If there’s one thing that gets most of us through the day, it’s music. Whether we’re scrolling through Soundcloud looking for mood tunes to get us through a case of the Mondays or listening to a mixtape someone has sent our way, not a day goes by without some kind of music playing in our office.
Since our inboxes tend to get inundated with lots of projects from artists interested in coverage, we decided to spotlight some of the names we’ve been hearing about every month.
Although NoLay may not be a familiar name to some Stateside hip-hop fans, she isn’t what you’d call a newcomer to the game. The South London grime emcee first came to major attention nearly a decade ago as part of the collective Unorthodox before going on to release her first solo single “Unorthodox Daughter”. Although she’s received interest from major labels, NoLay has remained an independent artist, releasing several mixtapes and three EPs as such. She’s also toured with Mobb Deep, been featured alongside grime OG, Dizzee Rascal, and collaborated with artists like MC Ghetts and Devlin.
In 2013 NoLay also dabbled in acting after landing the role of Mandy in the gritty televised drama Top Boy. In the past her raw delivery and penchant for rapid-fire wordplay have drawn comparisons to prominent male grime artists, but the personal aspect of her narrative reveals a complex experience and uniquely female identity that stands apart from her counterparts. On April 24, NoLay was involved in a serious car accident and is reportedly hospitalized in critical condition. The Highsnobiety team sends our thoughts and wishes for a speedy recovery her way.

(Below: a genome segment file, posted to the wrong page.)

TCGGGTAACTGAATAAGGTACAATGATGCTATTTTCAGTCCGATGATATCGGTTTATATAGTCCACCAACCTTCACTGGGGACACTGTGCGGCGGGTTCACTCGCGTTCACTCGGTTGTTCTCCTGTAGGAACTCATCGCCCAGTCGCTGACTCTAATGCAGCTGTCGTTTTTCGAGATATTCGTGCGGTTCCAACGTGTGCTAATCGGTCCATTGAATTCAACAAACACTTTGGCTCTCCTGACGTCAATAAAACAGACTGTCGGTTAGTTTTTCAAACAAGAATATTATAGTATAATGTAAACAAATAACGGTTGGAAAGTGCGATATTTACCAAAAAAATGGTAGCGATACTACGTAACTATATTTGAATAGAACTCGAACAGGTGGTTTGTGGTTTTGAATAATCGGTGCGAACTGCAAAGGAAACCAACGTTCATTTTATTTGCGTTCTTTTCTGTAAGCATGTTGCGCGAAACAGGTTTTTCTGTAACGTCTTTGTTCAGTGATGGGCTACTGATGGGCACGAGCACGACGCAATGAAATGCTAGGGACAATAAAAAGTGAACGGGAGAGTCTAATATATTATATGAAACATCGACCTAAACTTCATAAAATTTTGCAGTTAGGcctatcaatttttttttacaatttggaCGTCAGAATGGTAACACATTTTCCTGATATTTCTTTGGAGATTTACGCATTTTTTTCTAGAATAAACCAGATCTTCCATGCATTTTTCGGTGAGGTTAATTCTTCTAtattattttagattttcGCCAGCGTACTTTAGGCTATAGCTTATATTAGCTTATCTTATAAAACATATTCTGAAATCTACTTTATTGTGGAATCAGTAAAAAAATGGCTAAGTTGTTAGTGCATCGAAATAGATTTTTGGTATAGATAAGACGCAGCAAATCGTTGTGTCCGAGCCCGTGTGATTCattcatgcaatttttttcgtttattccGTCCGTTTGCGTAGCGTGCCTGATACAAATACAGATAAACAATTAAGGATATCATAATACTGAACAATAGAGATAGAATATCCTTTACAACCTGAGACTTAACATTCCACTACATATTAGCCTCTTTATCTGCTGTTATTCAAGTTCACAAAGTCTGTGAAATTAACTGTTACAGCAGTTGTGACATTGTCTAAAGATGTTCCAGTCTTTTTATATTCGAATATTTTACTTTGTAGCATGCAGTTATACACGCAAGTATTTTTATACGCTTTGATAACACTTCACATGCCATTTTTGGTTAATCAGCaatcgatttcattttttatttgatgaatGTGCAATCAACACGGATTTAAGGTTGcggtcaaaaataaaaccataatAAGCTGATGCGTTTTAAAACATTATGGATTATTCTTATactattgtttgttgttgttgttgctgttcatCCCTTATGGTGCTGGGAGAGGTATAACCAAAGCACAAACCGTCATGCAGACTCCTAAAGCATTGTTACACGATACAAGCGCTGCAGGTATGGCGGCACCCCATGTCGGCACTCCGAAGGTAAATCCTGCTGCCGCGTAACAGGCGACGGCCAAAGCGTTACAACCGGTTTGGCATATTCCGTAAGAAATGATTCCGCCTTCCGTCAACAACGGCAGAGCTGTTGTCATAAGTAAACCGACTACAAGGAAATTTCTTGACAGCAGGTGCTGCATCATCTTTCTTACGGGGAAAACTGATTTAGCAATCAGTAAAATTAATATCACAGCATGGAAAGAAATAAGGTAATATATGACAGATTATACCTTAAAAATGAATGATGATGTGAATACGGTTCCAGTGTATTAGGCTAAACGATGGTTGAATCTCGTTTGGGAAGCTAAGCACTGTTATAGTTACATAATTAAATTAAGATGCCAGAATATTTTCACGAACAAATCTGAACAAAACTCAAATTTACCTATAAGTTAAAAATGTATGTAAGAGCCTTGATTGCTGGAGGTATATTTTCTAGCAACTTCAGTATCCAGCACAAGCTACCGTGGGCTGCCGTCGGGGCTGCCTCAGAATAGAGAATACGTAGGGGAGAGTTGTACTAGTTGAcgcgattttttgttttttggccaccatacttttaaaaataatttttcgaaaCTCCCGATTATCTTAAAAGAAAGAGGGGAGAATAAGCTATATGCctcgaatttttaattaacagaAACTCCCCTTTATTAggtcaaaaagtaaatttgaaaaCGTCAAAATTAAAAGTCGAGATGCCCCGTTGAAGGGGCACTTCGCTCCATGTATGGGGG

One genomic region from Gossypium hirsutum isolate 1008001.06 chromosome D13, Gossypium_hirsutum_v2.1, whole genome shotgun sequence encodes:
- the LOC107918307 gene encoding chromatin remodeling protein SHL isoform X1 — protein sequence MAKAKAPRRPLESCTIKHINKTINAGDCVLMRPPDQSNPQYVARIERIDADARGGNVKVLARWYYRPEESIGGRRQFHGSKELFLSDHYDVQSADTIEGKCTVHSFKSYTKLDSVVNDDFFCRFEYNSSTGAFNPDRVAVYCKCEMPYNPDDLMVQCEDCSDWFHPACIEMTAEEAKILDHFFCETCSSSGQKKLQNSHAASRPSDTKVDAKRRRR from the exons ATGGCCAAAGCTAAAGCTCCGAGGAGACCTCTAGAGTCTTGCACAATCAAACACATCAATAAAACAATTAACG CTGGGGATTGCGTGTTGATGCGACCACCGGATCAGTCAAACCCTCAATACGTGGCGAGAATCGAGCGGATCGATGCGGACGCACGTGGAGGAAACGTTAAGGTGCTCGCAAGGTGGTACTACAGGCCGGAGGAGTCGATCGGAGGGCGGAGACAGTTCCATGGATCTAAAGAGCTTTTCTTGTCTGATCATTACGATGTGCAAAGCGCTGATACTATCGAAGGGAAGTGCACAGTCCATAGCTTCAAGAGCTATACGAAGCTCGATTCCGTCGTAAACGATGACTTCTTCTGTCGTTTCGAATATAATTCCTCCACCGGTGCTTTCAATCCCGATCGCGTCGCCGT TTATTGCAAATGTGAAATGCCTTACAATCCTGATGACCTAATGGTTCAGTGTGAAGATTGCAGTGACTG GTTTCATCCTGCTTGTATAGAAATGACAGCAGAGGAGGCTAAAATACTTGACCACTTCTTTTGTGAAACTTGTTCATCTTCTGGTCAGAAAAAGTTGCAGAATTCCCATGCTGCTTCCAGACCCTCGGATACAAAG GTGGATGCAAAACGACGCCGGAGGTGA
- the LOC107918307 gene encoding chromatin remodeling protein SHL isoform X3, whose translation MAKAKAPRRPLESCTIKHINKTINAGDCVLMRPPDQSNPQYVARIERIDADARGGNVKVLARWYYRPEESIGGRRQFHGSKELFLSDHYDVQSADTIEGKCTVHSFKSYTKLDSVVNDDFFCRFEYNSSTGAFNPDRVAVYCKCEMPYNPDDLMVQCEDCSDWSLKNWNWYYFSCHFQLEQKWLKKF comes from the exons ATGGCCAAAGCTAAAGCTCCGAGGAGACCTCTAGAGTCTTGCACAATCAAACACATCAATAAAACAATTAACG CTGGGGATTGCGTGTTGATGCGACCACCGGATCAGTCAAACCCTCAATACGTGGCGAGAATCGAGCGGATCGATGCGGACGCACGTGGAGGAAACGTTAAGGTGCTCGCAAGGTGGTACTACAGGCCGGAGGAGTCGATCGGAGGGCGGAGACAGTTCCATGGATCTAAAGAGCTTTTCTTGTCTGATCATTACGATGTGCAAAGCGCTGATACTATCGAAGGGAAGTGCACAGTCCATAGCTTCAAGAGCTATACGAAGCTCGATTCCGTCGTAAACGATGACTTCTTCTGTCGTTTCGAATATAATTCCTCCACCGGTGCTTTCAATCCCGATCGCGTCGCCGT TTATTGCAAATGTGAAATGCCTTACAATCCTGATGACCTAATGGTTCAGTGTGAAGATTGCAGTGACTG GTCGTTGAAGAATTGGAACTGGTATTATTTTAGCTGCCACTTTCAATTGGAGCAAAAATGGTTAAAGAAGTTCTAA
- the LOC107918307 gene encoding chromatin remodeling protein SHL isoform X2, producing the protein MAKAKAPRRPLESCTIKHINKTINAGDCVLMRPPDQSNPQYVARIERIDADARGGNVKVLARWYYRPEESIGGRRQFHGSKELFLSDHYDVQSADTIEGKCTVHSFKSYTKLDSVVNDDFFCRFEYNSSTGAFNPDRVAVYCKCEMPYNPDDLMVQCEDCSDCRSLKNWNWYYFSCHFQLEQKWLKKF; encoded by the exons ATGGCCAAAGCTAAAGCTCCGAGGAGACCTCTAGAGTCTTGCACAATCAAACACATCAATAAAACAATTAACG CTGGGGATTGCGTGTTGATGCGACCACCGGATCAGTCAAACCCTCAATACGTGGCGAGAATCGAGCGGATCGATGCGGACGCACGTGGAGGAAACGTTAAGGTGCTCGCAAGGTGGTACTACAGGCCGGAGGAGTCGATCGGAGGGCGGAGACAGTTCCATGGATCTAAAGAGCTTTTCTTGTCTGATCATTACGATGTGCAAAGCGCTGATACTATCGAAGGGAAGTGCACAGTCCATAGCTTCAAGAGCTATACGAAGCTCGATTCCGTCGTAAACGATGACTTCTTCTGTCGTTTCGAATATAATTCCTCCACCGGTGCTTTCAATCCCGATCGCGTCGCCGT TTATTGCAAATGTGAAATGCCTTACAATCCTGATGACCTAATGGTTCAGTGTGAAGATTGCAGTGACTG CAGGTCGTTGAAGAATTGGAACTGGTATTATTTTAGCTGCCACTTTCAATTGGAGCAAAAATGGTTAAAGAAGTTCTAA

A lover of anime and lifelong globetrotter, Azizi Gibson was born in Frankfurt, Germany, and then relocated to Bangkok, Thailand, before landing back stateside in Maryland where he lived for 10 years before moving to Los Angeles. Gibson often favors unorthodox beats and describes his distinctive flow as “preHISTORIC”, a name he also applies to his crew. Last month, after a brief hiatus, Gibson dropped his latest album, A New Life. The project is a follow up to strong past efforts like The Last EP and his 2013 mixtape Ghost in Shell, both of which feature production by frequent collaborators Millz Douglas and Kamandi. Gibson’s energetic single “DJ Khaled” also enjoyed great viral success — we’ve been known to play it in the office when we’re working our way toward a major key moment.
North Carolina has given us 9th Wonder, Phonte, Jermaine Dupri, Petey Pablo and J. Cole, to name a few. And now there’s 26-year-old Charlotte native Deniro Farrar whose rage-filled yet oddly syrupy flow is characterized by a raspy, booming baritone underpinned with a distantly Southern twang. In 2010, Farrar released his first mixtape, Feel This, via Black Flag Records.